The Dec 4th episode included two twists that were interesting from a game design perspective. Reality shows often have gamery style twists and turns, and frequently screw up the design of those twists so that there is an obvious dominant strategy. This time they did pretty well, I think. Let's look at each of them and talk about what's going on.
The first twist of interest was an auction of ingredients. There were five chefs left in the competition at this point, so five ingredients. All were covered, and revealed only when it was time to auction each, in turn. In reverse-auction style, the chefs bid lower and lower amounts of minutes in which they believed they could cook the ingredient. They started at 50 minutes and had to use 5-minute increments. In addition, the last chef would automatically get the last ingredient, but with a time of 5 minutes LESS than the lowest successful bid on any other ingredient. Yikes! That last rule caught me a little but by surprise at first. After thinking about it, though, I decided they actually did the right thing.
The producers (I always give "the producers" credit/blame when talking about reality TV shows, but I mean "all the people making decisions about how things are set up" - I guess they still might have writers and other staff for that, right?) had a couple of goals in setting up this auction.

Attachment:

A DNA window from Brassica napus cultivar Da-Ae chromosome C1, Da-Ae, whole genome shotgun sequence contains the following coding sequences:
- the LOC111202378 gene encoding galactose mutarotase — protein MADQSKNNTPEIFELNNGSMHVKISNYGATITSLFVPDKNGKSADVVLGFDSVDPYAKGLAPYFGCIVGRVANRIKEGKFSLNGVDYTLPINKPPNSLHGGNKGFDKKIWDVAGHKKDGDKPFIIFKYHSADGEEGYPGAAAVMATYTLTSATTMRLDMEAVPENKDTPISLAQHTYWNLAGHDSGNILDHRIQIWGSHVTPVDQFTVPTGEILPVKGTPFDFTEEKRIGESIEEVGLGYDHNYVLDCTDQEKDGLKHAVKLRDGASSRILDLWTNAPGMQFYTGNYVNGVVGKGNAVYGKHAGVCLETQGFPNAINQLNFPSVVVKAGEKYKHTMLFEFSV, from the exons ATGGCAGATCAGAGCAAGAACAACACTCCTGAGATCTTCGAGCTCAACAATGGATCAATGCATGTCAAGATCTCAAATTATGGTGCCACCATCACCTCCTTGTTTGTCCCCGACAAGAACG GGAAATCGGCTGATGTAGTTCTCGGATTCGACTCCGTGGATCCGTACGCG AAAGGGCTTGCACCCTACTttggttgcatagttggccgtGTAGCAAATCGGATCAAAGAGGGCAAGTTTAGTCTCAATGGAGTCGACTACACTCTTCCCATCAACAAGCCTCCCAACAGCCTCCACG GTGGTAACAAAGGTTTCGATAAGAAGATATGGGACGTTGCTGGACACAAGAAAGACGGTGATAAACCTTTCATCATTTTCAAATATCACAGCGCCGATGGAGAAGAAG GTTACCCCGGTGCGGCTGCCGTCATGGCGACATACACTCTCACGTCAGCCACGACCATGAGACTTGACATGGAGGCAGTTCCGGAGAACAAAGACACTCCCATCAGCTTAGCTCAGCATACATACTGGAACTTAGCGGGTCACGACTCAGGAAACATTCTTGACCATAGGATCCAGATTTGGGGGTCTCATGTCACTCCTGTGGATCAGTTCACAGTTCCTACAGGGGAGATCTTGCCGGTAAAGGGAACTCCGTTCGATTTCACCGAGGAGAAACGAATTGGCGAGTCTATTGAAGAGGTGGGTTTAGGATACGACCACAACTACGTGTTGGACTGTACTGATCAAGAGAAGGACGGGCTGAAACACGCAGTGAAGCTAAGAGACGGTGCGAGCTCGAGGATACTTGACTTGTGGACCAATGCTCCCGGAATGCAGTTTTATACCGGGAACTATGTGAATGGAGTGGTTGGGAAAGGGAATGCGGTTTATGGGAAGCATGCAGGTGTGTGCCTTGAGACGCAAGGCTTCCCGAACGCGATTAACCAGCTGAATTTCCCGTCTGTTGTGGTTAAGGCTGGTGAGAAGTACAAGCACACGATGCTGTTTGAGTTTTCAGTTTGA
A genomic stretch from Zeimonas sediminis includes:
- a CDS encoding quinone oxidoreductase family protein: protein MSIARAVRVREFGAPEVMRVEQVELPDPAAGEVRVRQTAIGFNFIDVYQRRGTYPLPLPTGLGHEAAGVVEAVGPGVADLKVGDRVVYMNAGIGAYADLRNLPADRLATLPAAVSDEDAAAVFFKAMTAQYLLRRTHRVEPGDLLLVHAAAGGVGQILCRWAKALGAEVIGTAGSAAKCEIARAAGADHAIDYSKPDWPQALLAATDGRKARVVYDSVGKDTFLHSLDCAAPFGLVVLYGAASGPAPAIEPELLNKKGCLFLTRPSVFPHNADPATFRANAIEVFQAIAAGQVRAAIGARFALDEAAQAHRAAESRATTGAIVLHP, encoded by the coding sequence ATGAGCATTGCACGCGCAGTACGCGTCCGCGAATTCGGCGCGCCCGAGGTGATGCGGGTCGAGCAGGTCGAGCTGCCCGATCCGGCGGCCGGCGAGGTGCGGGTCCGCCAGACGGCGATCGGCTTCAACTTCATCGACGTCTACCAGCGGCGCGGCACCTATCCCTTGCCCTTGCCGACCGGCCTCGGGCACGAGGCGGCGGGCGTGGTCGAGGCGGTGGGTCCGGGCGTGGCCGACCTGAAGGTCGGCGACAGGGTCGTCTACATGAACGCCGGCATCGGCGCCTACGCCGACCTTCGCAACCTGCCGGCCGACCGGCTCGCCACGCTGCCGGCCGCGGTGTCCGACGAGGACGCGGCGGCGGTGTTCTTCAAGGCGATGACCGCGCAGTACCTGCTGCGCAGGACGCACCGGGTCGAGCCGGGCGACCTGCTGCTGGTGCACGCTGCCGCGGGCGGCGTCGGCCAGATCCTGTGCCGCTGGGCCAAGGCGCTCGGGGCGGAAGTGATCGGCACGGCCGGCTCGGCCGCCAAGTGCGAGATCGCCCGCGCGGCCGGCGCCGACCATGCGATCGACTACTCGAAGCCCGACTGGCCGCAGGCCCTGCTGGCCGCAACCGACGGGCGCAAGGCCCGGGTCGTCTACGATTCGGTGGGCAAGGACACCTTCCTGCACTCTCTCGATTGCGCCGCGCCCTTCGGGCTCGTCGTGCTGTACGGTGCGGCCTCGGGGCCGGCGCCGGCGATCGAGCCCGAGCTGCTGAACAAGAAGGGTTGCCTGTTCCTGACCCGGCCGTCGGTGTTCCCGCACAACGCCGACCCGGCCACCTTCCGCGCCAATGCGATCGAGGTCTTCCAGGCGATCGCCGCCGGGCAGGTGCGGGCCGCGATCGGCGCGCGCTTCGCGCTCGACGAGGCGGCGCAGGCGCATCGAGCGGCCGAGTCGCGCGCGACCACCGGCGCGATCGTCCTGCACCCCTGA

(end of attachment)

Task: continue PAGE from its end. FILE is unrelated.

- Want to make the chefs bid aggressively
- Need to make it fair / make sure nobody gets a free ride
If they had not set that -5 minutes beyond lowest bid, a couple of bad things could have happened:
- Four chefs bid aggressively, and the last chef has 30 minutes more than the others just for being quiet
- One chef bids aggressively on the first thing, then the other four collude to all have 50 minutes.
These might not be that likely, but they are a real danger. Especially when it comes down to two chefs for the last two ingredients. If the first three ingredients went to 25 minutes, the last two could easily agree to take 45 and 50, or even full 50 and 50 minutes, and put themselves totally out of reach of the other three chefs.
I might have simply set the final chef's time equal to the lowest previous bid, but the -5 really puts the screws to them to bid earlier in the process. Whatever you bid, you know that someone else will have less time than you do, so you can never completely hose yourself by bidding foolishly low. If you do, someone else gets crushed.
Now you might say... what if a chef bids 5 minutes? That would put someone else at 0, effectively eliminating them immediately. They didn't quite have this problem, because the bottom two chefs go to the elimination challenge. If you set someone else to 0, but you only have 5, you've all but guaranteed yourself into the bottom two with them. Not a good plan... Or might it have been? (As we shall see, below.)